Has the ship sailed for Blue Peter?
“It was essential after-school viewing for generations of children.” Whilst you can argue to the hills and back whether it was essential viewing for you growing up what must be accepted is that the show was watched in its droves in its heyday. Whilst there are no official statistics to validate this statement it is claimed a recent report that c. 8 million viewers tuned in per show. However considering the current children’s 4-15 universe, who would have made up the majority of the audience, has only just exceeded 9 million, these numbers do have to be taken with a pinch of salt. But the question remains: has Blue Peter’s time come and gone?
Delving into the BARB reported numbers it appears that the performance of Blue Peter has maintained stable, if not grown, over the past 10 years. When comparing CBBC airings, the only channel that the show has remained on consistently over this period, the average children’s 4-15 audience per show has actually increased from c. 40,000 to c. 55,000 .The best performing in June actually achieved 129,000 children 4-15 (22nd June). Whilst these aren’t the heady numbers that the show is estimated to have seen in its heyday it’s worth remembering that a) there were fewer TV channels, so less choice, for kids 10+ years ago, b) the move from BBC 1 to CBBC will have had a great impact upon the performance of the show – for example BBC 1 reached c. 79% of children in May 2017 compared to 34% on CBBC – and c) the new millennium has bought with it the explosion of the internet which has taken kids time and attention away from the big screen. However, to put these numbers in context, if we take the highest performing show this year of 129,000 children 4-15 & compare this to the top performing kids show on children’s commercial channels of the last full month of finalised data, May, it would have placed the show second behind Ben & Holly’s Little Kingdom on Milkshake – another free to air station.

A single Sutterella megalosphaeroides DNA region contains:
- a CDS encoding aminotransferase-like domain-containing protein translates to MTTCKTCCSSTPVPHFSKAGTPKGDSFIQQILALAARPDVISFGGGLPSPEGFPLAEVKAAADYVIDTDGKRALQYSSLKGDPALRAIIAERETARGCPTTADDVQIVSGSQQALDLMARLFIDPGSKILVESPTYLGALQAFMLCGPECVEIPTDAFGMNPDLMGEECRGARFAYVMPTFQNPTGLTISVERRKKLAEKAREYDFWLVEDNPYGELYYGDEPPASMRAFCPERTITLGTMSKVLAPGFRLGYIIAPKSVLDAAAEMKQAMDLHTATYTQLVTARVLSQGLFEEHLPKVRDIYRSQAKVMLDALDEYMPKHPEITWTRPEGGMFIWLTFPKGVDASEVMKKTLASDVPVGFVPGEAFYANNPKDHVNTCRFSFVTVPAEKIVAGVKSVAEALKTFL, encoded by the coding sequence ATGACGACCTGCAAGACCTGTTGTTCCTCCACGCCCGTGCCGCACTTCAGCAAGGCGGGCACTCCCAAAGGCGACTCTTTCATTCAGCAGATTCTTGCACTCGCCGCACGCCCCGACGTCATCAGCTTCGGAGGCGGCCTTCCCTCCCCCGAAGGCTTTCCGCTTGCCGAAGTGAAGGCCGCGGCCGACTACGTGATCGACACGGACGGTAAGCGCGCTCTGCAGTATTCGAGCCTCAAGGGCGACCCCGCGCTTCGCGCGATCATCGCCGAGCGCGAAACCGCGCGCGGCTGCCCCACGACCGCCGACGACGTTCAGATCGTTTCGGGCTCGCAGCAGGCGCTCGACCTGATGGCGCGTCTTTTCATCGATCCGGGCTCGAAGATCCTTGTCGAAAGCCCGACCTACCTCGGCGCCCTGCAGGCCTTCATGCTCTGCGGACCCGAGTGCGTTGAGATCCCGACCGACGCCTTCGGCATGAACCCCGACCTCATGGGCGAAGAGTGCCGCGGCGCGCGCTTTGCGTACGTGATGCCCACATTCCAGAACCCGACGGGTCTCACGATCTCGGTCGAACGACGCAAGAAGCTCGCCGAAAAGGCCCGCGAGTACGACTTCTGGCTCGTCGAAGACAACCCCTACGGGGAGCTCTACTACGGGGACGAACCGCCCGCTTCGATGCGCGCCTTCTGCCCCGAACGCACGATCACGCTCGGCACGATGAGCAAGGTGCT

From a personal point of view I remember Blue Peter fondly from my childhood by trying, and mostly failing, to make everything they were on the show. The show is clearly still resonating with the children of today having looked at the latest viewing performance figures but it needs to ensure that it is keeping up with the times. How does it do that? One example could be for the BBC to run the show as a series of webisodes. Whatever direction is chosen, who only this week announced plans to spend an additional £34.4m on new children’s content over the next 3 years, there is a need to do continue to innovate to ensure the ship remains on course. Otherwise the show may sail off into the distance never to be seen again….
Source: BARB, July 2017
Daniel Chrystie , Associate Director AV